Still, Schultz said, the plan approved Friday had been improved by the council's actions and her clients were "generally quite pleased that the council heard the community's input and added more specificity."

Don Spivack, a CRA spokesman, said modifications approved Friday "specifically address the concerns that many people had" about ensuring the "preservation of the existing housing and adding to the housing supply, particularly."

The new plan also calls for providing housing affordable by people classified as having extremely low, very low and low incomes.

In addition, it includes the goal of encouraging and facilitating access to employment for low-income residents. It now provides for the involvement of local social service agencies in the development of programs to train and place residents in jobs.

Pete White, executive director of the Los Angeles Community Action Network, said the negotiations between the city and organizations that led to the plan "set a precedent for the value of communication among all the stakeholders."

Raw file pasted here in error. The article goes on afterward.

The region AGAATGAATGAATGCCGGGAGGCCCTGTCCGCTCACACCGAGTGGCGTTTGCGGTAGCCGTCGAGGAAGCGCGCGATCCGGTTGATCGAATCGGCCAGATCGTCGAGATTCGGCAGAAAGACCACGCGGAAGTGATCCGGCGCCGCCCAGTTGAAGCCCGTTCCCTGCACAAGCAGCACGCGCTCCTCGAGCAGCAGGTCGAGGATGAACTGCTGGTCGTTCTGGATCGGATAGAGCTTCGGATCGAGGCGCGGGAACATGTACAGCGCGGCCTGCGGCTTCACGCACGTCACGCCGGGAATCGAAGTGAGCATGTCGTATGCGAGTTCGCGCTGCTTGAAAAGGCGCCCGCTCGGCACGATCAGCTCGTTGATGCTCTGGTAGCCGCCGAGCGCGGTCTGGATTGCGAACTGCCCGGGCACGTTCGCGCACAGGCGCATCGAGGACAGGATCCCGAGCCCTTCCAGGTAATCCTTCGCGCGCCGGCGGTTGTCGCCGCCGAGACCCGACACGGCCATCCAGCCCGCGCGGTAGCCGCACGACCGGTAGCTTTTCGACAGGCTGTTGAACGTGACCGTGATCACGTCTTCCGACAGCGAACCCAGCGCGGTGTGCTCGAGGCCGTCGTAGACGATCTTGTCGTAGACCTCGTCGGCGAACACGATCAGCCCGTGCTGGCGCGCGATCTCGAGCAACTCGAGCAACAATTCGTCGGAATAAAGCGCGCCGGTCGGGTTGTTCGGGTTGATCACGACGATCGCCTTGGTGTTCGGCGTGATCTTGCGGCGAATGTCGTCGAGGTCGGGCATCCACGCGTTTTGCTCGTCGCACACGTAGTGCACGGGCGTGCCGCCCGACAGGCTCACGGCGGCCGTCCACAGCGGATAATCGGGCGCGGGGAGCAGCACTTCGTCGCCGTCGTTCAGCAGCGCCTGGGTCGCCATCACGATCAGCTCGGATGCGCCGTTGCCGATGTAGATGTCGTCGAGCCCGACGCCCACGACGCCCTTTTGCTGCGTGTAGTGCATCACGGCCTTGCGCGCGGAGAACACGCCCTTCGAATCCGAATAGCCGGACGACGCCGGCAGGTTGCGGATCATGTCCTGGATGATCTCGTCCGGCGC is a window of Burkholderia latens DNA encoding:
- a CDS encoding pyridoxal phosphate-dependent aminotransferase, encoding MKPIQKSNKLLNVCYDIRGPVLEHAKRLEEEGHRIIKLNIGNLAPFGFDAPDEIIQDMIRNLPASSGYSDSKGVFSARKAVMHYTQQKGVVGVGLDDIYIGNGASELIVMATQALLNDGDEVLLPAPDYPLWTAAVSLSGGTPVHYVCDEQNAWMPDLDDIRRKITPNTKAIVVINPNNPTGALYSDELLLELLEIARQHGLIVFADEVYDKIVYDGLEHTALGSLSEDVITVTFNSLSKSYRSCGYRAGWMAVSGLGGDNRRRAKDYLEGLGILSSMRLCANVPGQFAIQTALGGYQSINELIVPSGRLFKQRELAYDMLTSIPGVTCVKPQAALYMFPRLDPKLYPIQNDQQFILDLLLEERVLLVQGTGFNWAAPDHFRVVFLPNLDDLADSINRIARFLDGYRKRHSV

White said that while the changes do not represent total victory, they bring the Central Industrial Redevelopment Plan closer to what the community needs.

White and other advocates can't say as much for the other project downtown.

"We feel the same sort of thinking should go into resolving the City Center plan," he said. "If we can recognize the housing needs in a clearly industrial area, we can clearly recognize the need for housing and jobs in a heavy residential area."

Advertisement
Los Angeles Times Articles
|
|
|